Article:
What has been the reaction to the new master’s course?
The response has been truly overwhelming. Roughly 500 applications have already been received for the first semester. These came from all parts of the world, including Pakistan, China, Indonesia, Bangladesh, Iran, Turkey, Israel, Ghana, Morocco, and various EU countries – including Germany. Also, we received many applications from India. I assume that we will even surpass this response next year.
How many candidates could in fact begin studying?
From the start, our goal was to create a small group of highly motivated, achievement-oriented students. In total, 25 students have now registered. What particularly pleases me is that the proportions of men and women are relatively equal.
The themes studied in the course are very wide-ranging. What jobs and types of professions will the students here be prepared for? And what is your view of their chances of employment?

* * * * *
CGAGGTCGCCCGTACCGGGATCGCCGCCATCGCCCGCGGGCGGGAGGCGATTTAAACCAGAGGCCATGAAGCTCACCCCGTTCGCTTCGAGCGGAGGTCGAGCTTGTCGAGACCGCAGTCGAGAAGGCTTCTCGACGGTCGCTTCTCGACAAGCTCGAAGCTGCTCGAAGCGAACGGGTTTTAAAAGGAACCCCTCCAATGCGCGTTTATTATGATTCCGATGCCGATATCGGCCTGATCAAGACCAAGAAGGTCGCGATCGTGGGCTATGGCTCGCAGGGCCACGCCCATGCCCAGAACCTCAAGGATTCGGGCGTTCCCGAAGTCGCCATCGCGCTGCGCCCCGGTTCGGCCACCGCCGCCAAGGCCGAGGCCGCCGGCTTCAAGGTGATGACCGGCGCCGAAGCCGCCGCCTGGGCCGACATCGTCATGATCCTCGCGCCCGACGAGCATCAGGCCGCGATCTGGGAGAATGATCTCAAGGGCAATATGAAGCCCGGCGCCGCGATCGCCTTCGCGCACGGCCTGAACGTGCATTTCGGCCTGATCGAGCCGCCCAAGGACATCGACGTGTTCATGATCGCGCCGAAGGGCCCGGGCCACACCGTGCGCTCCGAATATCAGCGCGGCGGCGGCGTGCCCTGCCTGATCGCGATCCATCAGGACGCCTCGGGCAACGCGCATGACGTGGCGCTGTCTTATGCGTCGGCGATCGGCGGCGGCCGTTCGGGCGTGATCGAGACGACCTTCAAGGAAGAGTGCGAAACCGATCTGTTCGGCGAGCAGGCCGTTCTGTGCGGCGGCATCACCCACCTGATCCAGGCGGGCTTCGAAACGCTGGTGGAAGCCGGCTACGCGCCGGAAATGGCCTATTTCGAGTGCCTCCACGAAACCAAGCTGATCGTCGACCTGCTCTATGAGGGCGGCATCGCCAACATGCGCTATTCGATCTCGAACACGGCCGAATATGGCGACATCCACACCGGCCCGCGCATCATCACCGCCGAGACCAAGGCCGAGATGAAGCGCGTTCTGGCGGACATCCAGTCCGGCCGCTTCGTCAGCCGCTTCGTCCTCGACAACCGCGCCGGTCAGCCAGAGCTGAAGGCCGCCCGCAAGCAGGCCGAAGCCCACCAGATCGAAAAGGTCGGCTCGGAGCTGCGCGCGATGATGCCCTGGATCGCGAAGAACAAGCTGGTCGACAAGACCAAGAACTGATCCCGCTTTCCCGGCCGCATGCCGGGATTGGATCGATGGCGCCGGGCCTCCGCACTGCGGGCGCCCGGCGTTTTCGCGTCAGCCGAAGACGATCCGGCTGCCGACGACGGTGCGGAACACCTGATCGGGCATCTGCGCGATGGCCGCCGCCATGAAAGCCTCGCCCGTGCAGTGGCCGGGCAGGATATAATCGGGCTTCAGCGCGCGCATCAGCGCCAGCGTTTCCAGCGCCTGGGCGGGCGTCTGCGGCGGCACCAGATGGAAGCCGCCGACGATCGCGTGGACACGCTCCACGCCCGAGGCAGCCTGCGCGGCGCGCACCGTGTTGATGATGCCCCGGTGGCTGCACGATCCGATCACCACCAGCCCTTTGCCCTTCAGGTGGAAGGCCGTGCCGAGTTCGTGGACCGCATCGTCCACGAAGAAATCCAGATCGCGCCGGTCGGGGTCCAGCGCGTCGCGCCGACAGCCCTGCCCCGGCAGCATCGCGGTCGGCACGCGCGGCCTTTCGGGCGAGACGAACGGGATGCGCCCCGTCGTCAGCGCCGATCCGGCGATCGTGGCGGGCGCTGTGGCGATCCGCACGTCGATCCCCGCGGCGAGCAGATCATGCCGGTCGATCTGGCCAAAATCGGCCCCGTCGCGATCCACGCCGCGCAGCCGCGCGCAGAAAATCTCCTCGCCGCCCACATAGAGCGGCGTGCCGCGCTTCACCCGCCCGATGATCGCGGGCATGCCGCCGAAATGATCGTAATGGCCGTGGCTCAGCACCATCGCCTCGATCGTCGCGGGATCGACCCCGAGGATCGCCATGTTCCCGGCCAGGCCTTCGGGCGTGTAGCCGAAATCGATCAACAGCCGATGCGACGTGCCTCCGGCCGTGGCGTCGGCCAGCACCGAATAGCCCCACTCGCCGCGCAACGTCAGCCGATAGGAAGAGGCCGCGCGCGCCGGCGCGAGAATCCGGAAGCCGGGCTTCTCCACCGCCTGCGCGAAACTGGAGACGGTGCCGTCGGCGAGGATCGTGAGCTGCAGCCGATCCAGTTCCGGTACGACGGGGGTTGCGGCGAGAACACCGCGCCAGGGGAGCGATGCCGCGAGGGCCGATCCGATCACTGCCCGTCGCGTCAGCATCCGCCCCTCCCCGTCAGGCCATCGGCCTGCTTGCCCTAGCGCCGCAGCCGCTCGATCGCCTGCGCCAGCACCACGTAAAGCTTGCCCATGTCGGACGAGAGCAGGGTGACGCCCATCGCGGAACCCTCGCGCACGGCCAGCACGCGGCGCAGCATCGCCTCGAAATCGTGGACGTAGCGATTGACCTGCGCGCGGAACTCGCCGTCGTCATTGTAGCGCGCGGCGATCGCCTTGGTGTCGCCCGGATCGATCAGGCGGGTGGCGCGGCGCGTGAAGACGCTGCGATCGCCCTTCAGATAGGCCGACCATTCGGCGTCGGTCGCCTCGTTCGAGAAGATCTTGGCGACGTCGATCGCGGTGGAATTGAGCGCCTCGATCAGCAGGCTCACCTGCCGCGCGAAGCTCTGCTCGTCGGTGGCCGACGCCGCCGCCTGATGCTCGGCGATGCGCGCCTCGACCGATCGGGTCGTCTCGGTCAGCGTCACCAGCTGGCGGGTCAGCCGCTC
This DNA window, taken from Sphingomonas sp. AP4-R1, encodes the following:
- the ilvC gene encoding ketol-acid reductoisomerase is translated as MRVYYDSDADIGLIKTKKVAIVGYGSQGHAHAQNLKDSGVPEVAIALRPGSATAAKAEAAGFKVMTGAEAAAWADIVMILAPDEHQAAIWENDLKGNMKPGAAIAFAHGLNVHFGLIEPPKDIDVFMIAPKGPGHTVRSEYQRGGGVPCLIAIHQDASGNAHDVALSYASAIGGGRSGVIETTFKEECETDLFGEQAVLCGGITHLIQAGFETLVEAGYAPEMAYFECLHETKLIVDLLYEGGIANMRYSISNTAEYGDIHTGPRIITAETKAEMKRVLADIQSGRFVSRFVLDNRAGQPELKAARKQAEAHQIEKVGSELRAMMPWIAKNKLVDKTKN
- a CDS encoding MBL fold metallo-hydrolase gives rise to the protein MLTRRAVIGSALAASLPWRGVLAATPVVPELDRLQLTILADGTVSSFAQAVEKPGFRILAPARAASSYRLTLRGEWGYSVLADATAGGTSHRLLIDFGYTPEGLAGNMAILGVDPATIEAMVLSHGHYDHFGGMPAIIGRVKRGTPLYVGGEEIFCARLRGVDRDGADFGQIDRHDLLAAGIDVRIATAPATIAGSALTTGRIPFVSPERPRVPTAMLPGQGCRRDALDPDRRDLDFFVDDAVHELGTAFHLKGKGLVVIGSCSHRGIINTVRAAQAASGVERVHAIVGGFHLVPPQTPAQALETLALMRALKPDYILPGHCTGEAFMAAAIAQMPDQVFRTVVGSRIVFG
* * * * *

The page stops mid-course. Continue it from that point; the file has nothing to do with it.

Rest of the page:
Climate change and the related changes in the environment are the main issues of our century. We need people who understand, in detail, the processes behind it and who can act as experts in various areas. In general, the degree course is highly suitable for those who want to go into research. That is also due to our close academic collaborations. Students have good chances of studying for a doctorate while working at the University of Potsdam, the Potsdam Institute for Climate Impact Research, the Alfred Wegener Institute for Polar and Marine Research, or the German Research Centre for Geosciences (GFZ). Moreover, there is a variety of very good job prospects, for example in NGOs, in companies whose work relates to the environment, and with environmental authorities. The need for experts in climate and environmental protection will continue to grow.